The Cushman & Wakefield broker marketing the Toys “R” Us flagship retail space in Times Square said today that he believes the space will be broken up for multiple tenants after the toy store’s departure.
C&W’s Brad Mendelson told The Commercial Observer that while Toys “R” Us has the option to renew in 2016, “I don’t believe Read More
A team from Cushman & Wakefield is marketing a prime retail space at 1514 Broadway currently occupied by Toys “R” Us – a move that comes in anticipation of a reported $38 million jump in rent that could give the toy store no other choice than to run from Times Square like a wronged schoolboy. Read More
Cushman & Wakefield is marketing a sub-level retail space at 1633 Broadway, where a 733-glass cube entryway designed by Moed de Armas & Shannon will serve as a portal to two lower levels made up of 39,588 square feet of stacked concourse space.
The opportunity lies within a 2.5 million-square-foot Class A office tower spanning the entire block-front of Broadway between 50th and 51st Streets, owned by the Paramount Group.
The vacant sub-level space, formerly occupied by the outer-space-themed Mars 2112, has been gutted, and a sparkling glass entry cube, reminiscent of the above-ground glass façade leading to Apple’s flagship store on Fifth Avenue, will provide visibility and signage opportunities for a range of potential uses, said Alan Schmerzler, an executive director at Cushman & Wakefield who reviewed the floor plans with The Commercial Observer. Mr. Schmerzler is marketing the space along with Executive Vice President Brad Mendelson, Senior Director Steve Soutendijk and Senior Associate Chris Schwart.
The Real Estate Board of New York handed out its annual retail deal of the year awards last night at Club 101 on Park Avenue. Fresh off its retail adventure at ICSC in Las Vegas a few weeks ago, The Commercial Observer was present to capture the cocktails, the awards ceremony and of course the Read More
The annual ICSC retail conference has kicked off at the Las Vegas Convention Center, drawing more than 30,000 real estate professionals, including some of the country’s largest retailers, developers and real estate services companies. The event is widely considered the industry’s Super Bowl of networking and dealmaking. Though the conference started officially on Sunday, by Monday morning the convention center’s sprawling floors—which make the Javits Center seem pint-size—comes alive in earnest with crowds of retail professionals. Here are a few observations from the opening hours of the conference. —Daniel Geiger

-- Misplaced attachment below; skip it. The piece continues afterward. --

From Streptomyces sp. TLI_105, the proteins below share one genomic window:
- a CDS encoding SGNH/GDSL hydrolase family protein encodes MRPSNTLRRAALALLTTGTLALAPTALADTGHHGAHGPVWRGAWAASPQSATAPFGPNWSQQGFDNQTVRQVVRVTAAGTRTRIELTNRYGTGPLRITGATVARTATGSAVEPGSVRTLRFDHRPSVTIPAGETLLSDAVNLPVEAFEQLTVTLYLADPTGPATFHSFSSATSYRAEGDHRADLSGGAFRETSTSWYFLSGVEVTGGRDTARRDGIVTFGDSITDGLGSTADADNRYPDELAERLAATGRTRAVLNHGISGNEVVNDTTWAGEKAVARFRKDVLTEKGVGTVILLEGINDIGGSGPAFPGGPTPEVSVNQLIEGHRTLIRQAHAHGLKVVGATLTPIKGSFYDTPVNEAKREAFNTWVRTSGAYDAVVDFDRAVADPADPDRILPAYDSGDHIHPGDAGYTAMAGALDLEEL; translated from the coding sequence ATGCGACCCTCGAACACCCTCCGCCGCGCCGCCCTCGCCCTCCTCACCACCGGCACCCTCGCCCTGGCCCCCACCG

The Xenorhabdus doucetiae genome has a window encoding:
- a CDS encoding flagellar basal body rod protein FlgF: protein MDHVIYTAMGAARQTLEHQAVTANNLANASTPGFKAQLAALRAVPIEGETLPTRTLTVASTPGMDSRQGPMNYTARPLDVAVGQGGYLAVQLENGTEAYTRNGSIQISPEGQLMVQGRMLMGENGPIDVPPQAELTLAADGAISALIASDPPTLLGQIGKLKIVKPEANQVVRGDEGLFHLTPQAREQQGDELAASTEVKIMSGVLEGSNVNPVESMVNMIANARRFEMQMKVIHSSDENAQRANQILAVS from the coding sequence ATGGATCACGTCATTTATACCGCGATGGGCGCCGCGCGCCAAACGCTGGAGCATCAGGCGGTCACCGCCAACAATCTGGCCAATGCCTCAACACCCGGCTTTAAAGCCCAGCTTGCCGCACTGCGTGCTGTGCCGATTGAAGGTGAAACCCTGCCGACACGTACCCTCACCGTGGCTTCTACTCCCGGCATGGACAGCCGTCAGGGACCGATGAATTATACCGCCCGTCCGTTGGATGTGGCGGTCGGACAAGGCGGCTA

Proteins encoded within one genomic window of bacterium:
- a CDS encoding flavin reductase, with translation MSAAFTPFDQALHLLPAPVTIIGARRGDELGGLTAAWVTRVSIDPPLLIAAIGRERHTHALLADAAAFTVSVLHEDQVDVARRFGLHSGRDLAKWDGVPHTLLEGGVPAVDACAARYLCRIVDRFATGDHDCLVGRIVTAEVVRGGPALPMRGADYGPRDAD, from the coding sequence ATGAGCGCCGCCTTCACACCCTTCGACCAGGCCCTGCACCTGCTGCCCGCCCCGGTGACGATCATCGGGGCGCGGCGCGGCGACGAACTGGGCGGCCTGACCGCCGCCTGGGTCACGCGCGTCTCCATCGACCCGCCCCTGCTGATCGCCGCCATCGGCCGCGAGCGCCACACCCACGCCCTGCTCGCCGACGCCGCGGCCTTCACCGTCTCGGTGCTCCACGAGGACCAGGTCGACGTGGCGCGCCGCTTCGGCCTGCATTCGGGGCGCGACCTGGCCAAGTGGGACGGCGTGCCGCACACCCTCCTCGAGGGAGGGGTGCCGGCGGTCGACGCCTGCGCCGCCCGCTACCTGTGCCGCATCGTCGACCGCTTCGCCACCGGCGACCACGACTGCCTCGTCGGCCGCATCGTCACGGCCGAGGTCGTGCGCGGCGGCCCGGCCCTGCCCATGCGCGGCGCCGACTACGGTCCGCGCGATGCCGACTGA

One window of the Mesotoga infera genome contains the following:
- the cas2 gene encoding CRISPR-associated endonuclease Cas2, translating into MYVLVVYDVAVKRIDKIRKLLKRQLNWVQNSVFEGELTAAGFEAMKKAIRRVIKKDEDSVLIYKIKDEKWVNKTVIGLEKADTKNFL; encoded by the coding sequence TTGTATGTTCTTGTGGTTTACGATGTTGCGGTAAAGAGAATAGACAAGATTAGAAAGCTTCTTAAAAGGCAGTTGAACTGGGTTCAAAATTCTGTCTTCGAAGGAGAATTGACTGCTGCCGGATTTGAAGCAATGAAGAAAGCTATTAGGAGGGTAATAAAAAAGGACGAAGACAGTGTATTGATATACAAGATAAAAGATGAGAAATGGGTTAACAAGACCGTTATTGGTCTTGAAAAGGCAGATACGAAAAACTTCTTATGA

8:30 – The Commercial Observer steps out into the cab line at The Palms to head to the convention center. In the queue are several other ICSC-goers. A man quickly steps from the pack and offers to split a cab. He’s in his 30s, from New Orleans, and says he runs his own brokerage company. He looks incredibly bleary-eyed and wears dark sunglasses. “I was out till 4 a.m. last night at XS,” he explains, purporting XS (pronounced excess) to be the best club in Vegas. The cab driver chimes in that pool parties have become a popular destination for fun-seekers. “They’re top-tional,” he says. The broker takes note. Where are the best parties? he asks. “The Cosmo,” the cabby replies. He has taken several fares to the conference so far: “It seems like a busy year,” he says.
Speeches were casually ignored, drinks were spilled and bonds were formed at last Thursday’s 116th annual Real Estate Board of New York Gala, which this year drew an estimated 2,000 brokers, owners, advertising buyers and real estate reporters to the New York Hilton for an evening of conviviality, honorifics and hushed deal making. Among the fray was Commercial Observer staff writer Daniel Geiger, who during the course of the evening saw his stenopad tossed by an irate real estate broker and who unabashedly accosted Studley’s Woody Heller in the hotel’s bathroom, all for the sake of the story. Below, a timeline of gala comings and goings, from the innocuous gossip down to the downright obnoxious.
Long before last month’s news that Japanese clothing giant Uniqlo had inked a blockbuster deal to expand its rainbow-tinged empire across Fifth Avenue, Brad Mendelson was leading his team on a reconnaissance mission.
Armed with a laser-enhanced distance measurer and a tip that Uniqlo agents were scouting retail hot spots other than what he Read More